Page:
She represents Pets for Vets at conferences, visiting patients and staff at the Veterans Hospital in Ann Arbor and volunteering at Paula's House in Monroe. It's a transitional home for women and their children affected by addiction and abuse. Rein also supports and represents Project Second Chance, a organization that has juvenile offenders help train rescued dogs.
Once a month, the trio visits Maple Vista Senior Living in Imlay City for "Rein's Bingo." Jason calls bingo numbers while Maureanne and Rein roam the room, interacting with residents.
"They act like little kids again when Rein's around...it's so refreshing to see," Maureanne said.
Jason said they offer up Rein's visits for free.
"She is always available to meet the heart needs of people, whether it's a visit to a hospital or a personal visit to a family at home," Jason said.
In addition to the time commitments they've made, Jason and Maureanne also invest their own funds into making their volunteer experiences special. They provide all their own prizes and candy for the reading programs, purchase and make their own bingo game prizes—including baked goods—and solicit and deliver donations to Paula's House.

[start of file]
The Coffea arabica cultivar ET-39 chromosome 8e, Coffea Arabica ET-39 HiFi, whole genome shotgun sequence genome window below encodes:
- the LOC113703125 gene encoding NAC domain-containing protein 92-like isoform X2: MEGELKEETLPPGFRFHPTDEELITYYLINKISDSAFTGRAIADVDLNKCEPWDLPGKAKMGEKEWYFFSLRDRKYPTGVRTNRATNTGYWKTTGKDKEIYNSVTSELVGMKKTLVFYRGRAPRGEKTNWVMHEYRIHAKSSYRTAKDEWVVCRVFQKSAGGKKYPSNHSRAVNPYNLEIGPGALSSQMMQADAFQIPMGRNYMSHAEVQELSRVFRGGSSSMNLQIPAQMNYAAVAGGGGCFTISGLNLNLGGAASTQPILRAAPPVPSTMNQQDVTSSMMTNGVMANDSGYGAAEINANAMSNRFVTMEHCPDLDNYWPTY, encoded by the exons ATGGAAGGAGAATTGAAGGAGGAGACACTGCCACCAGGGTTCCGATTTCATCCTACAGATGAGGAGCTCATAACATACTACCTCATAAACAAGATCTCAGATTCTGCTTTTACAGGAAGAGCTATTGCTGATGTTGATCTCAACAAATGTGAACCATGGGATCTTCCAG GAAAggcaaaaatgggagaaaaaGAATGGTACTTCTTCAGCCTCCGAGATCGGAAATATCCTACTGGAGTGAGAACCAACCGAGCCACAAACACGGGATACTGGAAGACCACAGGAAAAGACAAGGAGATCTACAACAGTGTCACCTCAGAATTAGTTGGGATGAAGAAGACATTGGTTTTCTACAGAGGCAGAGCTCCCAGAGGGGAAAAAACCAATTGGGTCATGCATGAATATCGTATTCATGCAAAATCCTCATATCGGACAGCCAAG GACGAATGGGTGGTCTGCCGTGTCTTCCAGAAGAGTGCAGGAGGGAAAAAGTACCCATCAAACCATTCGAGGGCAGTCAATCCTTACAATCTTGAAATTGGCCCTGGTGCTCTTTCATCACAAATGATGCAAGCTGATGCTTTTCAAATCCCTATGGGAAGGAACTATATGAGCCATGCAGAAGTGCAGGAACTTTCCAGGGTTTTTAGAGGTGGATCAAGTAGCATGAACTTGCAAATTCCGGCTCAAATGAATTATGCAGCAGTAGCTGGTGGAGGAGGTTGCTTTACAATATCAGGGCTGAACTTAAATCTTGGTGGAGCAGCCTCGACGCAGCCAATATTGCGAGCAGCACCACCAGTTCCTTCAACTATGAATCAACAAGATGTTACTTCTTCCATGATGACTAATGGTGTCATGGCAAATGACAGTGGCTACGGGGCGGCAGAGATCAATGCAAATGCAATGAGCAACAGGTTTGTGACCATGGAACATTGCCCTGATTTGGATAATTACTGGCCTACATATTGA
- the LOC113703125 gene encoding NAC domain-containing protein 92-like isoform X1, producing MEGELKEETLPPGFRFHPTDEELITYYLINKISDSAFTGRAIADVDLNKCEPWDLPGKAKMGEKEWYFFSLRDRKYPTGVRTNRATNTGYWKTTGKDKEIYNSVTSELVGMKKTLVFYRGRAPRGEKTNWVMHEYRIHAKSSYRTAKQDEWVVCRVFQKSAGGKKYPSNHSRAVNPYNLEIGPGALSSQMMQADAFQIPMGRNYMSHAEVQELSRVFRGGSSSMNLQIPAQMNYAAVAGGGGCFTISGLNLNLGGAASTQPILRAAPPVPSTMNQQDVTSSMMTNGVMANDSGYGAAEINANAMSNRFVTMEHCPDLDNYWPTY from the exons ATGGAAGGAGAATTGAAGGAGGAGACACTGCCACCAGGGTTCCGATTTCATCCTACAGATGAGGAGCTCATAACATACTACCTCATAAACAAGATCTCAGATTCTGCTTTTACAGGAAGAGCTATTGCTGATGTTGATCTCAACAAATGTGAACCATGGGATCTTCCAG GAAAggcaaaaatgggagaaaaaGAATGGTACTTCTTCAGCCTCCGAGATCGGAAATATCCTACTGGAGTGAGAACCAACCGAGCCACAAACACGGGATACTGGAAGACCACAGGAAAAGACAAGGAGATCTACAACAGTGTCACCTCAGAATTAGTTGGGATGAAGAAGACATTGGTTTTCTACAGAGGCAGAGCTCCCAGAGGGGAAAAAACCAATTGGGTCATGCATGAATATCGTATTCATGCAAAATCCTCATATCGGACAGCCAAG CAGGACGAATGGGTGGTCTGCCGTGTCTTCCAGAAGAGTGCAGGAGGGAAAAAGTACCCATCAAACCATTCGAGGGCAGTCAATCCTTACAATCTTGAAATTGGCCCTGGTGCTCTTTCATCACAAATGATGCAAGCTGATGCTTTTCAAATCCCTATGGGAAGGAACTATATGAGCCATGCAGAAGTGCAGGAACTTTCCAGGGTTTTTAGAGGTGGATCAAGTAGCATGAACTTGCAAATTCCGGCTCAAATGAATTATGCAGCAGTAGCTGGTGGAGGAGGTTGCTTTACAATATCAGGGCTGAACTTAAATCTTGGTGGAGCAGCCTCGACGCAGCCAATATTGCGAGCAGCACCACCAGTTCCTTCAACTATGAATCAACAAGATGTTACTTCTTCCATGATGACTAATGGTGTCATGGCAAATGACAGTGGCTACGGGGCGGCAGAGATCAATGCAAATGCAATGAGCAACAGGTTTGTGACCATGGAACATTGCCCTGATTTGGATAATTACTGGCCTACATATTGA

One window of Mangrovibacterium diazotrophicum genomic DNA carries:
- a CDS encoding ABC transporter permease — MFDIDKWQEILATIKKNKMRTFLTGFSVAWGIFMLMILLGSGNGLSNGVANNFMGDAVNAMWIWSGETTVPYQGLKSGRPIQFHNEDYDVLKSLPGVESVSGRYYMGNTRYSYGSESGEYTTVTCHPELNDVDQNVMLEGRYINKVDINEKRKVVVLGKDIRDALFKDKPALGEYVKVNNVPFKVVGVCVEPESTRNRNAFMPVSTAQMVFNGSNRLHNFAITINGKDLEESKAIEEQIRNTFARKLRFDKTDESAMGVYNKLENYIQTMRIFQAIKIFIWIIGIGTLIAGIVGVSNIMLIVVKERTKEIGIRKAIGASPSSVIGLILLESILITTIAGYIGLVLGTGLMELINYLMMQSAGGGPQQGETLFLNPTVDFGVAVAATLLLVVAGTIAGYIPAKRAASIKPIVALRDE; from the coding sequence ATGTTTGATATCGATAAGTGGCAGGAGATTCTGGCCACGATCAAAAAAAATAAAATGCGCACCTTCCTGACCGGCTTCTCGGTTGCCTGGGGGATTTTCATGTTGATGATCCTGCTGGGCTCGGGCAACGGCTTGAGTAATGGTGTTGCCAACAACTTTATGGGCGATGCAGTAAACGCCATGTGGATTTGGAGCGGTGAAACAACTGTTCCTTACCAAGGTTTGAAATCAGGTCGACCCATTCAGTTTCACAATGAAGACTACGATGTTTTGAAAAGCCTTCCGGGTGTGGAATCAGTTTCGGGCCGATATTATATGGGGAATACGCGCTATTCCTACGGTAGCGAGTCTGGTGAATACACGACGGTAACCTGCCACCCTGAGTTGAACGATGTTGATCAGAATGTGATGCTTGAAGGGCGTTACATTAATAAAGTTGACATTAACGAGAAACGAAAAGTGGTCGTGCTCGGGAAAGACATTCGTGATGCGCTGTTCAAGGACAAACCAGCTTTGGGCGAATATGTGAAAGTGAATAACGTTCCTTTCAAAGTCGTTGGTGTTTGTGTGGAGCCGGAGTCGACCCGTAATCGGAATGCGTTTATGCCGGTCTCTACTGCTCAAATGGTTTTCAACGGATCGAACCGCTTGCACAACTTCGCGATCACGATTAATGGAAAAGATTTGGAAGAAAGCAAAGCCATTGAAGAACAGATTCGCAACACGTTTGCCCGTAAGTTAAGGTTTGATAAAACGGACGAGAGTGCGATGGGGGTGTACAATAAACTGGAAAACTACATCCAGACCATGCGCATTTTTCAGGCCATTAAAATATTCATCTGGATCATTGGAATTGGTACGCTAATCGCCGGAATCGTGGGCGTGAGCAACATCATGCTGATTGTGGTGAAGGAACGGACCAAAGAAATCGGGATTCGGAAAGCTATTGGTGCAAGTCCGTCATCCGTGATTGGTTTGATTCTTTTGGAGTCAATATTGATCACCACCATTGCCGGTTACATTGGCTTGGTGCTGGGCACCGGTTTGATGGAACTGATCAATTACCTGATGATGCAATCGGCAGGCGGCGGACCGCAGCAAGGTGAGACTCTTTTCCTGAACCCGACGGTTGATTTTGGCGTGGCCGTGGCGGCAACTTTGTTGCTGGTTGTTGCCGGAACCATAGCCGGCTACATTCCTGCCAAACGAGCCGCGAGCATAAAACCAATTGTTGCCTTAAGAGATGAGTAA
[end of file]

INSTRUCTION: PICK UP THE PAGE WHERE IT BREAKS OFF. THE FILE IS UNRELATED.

"We make a good team," Maureanne said.
"There aren't a lot of husband-wife teams in the therapy dog world but it would be a lot of work for just one person."
Currently, Jason is in the process of writing a book about their beloved dog and he thinks he's settled on the perfect title, "From feral to fabulous."
He's using portions of his life story to tell hers. At about the same time Rein was roaming the streets of Detroit as a stray in 2013, Jason was homeless on the streets of Sacramento, California.
"Realizing that is really was spurred the idea for this book," he said.
Jason and Maureanne say they owe a special thank you to Laurie Carr from Pets For Vets and Cheryl Wassus from Project Second Chance for saving Rein and, in the process, "changing our lives. We will forever be thankful."
Maureanne said she's always wanted to work with animals and kids but never imagined her dream would come true in the way it has.
"This is what I was meant to do and its surpassed anything I was anticipating," she said.
Maria Brown joined the Tri-City Times staff in 2003, the same year she earned a bachelor's degree in English from Calvin College. Born and raised in Imlay City, she and her family reside in the Capac area where she enjoys gardening and reading.